On Landguard Point Review

On Landguard Point film still


A patience-testing experimental documentary on the East England coastline.

Art and film are often seen as close, complimentary siblings. From Dali’s iconic, reactive exploration of Surrealism in Un Chien Andalou to Banksy’s acclaimed meta documentary, Exit Through the Gift Shop, artists have frequently turned to the medium of film to examine the subject of art, often proving the two can entertainingly co-exist on the big screen. Robert Pacitti's On Landguard Point struggles to follow suit in a feature length experimental art film exploring a lesser-known segment of England’s heritage.

Set in the year preceding the 2012 Olympic Games, the film investigates the concept of home and Britishness, in particular the cultural significance of Landguard Point – a jut of coastal land transformed here into the site of a mass community art installation. Loosely documenting a series of live outdoor events, performance art and regional reflections from its residents, the film plays out to a voiceover reciting poetry and prose and features an original soundtrack by Michael Nyman.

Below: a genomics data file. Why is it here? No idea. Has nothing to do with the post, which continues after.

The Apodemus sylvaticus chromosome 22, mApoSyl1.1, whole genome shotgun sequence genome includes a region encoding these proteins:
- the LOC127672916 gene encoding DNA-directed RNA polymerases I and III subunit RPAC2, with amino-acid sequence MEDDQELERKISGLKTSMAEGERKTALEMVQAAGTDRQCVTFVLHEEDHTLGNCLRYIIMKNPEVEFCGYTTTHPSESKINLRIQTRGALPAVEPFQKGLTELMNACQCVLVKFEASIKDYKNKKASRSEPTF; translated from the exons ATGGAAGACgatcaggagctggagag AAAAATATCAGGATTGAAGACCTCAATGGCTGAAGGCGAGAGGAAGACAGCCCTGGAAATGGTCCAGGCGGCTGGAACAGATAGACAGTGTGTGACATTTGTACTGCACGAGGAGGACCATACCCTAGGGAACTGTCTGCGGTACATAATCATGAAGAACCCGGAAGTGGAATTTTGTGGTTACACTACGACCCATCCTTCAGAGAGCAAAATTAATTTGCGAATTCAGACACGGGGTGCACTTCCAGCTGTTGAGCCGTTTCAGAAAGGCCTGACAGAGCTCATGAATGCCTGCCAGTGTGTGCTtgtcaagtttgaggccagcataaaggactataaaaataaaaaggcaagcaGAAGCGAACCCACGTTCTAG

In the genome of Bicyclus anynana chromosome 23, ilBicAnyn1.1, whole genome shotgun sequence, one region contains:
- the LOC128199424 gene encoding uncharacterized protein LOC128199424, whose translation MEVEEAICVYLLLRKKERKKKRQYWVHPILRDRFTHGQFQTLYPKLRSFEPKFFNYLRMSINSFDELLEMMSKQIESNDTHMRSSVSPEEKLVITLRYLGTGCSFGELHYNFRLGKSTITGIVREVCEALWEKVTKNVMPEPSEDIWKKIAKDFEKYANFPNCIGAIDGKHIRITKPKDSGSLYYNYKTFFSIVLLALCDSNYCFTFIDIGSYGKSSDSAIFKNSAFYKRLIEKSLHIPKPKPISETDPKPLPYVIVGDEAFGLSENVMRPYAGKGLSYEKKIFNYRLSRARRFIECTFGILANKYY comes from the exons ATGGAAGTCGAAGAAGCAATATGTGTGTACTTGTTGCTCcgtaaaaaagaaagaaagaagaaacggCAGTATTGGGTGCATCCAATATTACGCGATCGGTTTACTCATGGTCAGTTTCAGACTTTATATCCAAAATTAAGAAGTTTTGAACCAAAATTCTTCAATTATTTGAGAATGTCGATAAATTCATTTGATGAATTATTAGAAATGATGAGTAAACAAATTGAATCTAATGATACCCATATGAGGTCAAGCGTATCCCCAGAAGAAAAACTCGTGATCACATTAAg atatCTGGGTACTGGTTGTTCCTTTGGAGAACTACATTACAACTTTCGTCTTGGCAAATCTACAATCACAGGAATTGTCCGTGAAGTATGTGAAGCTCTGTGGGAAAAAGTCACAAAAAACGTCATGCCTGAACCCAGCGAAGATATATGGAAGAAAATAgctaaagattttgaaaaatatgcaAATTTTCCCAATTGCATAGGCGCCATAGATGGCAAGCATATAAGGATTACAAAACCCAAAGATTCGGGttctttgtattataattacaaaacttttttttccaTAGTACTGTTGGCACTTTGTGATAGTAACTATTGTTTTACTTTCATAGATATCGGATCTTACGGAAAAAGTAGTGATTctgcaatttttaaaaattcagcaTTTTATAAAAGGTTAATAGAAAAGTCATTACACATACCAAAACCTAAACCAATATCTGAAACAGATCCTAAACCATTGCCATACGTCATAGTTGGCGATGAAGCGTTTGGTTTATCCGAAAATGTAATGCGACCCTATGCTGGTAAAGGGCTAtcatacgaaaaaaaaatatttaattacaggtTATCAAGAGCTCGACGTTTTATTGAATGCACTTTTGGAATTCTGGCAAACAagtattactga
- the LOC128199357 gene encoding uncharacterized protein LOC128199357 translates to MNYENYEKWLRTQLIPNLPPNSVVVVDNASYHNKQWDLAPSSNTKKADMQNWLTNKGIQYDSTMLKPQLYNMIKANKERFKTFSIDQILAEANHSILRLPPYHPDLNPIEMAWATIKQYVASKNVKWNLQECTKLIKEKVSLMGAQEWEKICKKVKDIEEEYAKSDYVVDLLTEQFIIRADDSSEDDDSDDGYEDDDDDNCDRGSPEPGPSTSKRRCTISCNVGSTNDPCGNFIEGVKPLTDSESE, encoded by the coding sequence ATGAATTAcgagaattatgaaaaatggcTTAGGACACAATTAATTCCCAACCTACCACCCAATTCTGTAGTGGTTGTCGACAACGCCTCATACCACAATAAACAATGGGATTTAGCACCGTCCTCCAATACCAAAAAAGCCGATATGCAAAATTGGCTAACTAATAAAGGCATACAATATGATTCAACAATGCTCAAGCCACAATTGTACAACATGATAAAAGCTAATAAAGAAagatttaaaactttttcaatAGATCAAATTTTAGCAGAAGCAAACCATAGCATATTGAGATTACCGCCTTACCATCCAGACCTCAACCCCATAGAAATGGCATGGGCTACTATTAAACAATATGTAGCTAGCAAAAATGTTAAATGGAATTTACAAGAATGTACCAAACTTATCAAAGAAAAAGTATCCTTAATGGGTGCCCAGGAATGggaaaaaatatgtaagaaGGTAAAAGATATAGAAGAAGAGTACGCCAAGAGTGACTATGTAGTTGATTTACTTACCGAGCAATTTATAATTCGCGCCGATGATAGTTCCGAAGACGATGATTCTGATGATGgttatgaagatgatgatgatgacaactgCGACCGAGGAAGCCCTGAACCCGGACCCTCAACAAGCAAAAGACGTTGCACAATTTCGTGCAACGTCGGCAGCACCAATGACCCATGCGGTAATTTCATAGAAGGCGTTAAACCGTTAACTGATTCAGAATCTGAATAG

The result is a strange combination of Planet Earth and The League of Gentlemen, but sadly lacking in any sense irony. Attenborough-style musings invite us to marvel at the East of England’s landscape, laboriously capturing natural wonders such as — wait for it — grass. If long takes of soil are your thing, this is most definitely for you. In an apparent unintentional homage to The League of Gentlemen, Pacitti interjects this local scape-surveying with macabre performance art – a naked trombonist emerging from the sea, a ventriloquist’s dummy, an Elvis impersonator. Anything goes in the name of art.

One complement frequently afforded to experimental cinema is its unconventional relationship with the viewer. By disallowing the immersive and escapist capabilities of most mainstream cinema, the viewer is expected to work to form a more active, thoughtful relationship with the film. On Landguard Point expects too much, with the resulting product feeling more like an endurance test than an exercise in thought provoking cinema.

Pacitti shares some interesting concepts surrounding the search for identity through an exploration of home and its heritage that may have been better off observed in a gallery context, or experienced first hand in one of the many mass participation events presented here. For the members of the Suffolk community involved in this project, the exploration of their local heritage and cultural traditions sounds like an interesting one. But while a widespread archaeological dig of 205 residents’ back gardens may have made for a profound, soul searching activity, its shift to the big screen makes for a viewing experience on a par with watching paint dry. Or strangers digging.

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